Escalators and moving walkways

Guidelines for the safe operation of escalators and moving walks (walkways) have been prepared by the Safety Assessment Federation in consultation with HSE. This document provides considerable guidance on the duties and responsibilities of those who:

  • manufacture, supply and install escalators and moving walkways
  • design premises where they are to be installed
  • own or manage premises in which they are installed, and
  • inspect and examine escalators and moving walkways

Although not subject to LOLER, these detailed guidelines recommend thorough examination of escalators and moving walkways, normally at six-monthly intervals.

Stair lifts:

Where provided as work equipment for use by employees, stair lifts will be subject to the requirements of LOLER (thorough examination) and PUWER (maintenance and inspection). Where they are not, but are still provided in connection with an undertaking (eg in work environments where the public or visitors may use them), employers and the self-employed will have responsibilities for the safety of all users under Section 3 of the Health & Safety at Work etc Act 1974. These may be adequately discharged by undertaking maintenance, and inspection, and 6 monthly thorough examination, even though PUWER & LOLER may not apply to the equipment.

However, all new stair lifts (either when first placed on the market, or first brought into use), as machinery are subject to the Machinery Directive / Supply of Machinery (Safety) Regulations 2008. They must be constructed to be safe, supplied with Instructions, a Declaration of Conformity and CE marking. Those stair lifts which involve a hazard of falling from a vertical height of 3m or more are subject to Annex IV (item 17) of the Machinery Directive (so subject to conformity assessment as required by Article 12 (3) or 12 (4) of 2006/42/EC).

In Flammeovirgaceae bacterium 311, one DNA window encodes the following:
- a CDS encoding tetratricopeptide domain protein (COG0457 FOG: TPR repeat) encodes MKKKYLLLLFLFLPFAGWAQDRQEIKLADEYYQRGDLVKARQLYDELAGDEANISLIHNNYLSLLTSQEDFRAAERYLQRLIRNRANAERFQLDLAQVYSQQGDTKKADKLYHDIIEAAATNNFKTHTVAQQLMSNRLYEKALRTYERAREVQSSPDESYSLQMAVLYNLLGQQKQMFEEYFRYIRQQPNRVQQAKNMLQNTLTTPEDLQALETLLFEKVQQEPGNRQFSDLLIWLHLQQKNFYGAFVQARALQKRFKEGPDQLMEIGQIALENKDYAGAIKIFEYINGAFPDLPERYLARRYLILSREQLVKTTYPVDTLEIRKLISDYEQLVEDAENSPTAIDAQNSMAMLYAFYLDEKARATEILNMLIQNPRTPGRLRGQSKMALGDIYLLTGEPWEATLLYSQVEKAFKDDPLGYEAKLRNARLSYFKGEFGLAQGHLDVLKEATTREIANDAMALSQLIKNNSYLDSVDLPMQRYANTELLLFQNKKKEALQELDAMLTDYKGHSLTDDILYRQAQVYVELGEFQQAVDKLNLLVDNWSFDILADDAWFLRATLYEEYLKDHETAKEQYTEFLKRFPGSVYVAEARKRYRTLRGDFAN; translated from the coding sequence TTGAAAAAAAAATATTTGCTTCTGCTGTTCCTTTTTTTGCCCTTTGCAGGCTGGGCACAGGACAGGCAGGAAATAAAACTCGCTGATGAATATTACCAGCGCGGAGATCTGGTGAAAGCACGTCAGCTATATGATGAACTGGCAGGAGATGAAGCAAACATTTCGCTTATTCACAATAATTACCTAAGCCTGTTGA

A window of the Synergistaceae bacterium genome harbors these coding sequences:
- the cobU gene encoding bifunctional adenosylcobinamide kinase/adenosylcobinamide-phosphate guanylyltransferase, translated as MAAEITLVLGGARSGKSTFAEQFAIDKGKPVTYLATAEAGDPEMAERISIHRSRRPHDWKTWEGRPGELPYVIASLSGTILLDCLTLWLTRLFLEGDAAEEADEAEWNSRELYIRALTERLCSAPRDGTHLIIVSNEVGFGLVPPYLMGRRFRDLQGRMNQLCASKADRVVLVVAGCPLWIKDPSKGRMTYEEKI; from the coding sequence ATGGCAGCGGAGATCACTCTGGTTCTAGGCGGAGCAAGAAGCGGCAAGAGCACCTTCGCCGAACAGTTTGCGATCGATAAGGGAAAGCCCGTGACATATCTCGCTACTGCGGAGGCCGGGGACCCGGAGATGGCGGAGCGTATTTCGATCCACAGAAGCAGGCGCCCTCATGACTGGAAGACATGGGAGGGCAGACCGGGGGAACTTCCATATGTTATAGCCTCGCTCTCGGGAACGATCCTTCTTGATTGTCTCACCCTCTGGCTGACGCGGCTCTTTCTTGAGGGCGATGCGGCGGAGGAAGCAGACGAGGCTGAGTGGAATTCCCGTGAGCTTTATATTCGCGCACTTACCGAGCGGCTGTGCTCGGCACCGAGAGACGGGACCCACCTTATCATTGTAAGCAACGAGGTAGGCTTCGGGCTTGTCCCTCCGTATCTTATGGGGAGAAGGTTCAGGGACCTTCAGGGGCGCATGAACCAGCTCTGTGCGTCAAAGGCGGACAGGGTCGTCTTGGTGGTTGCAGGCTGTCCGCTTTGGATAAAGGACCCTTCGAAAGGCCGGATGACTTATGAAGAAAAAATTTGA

More information on LOLER can be found on the LOLER FAQ page: http://www.hse.gov.uk/work-equipment-machinery/faq-lifting.htm

For more information visit the HSE web page: http://www.hse.gov.uk/work-equipment-machinery/passenger-lifts.htm or contact us on 07896 016380 or at fiona@eljay.co.uk, and we’ll be happy to help. We carry out health and safety inspections (as well as fire/legionella risk assessments) of all types of residential and commercial properties and are happy to provide a no-obligation quotation on request.

Contains public sector information published by the Health and Safety Executive and licensed under the Open Government Licence

 

 

HEALTH & SAFETY NEWS UPDATE – 11TH AUGUST 2016

We hope you find our news updates useful. If you know of anyone who may benefit from reading them, please encourage them to register at the bottom-left of our news page (http://www.eljay.co.uk/news/) and we’ll email them a link each time an update is published. If in the unlikely event any difficulties are experienced whilst registering we’ll be more than happy to help and can be contacted on 07896 016380 or at Fiona@eljay.co.uk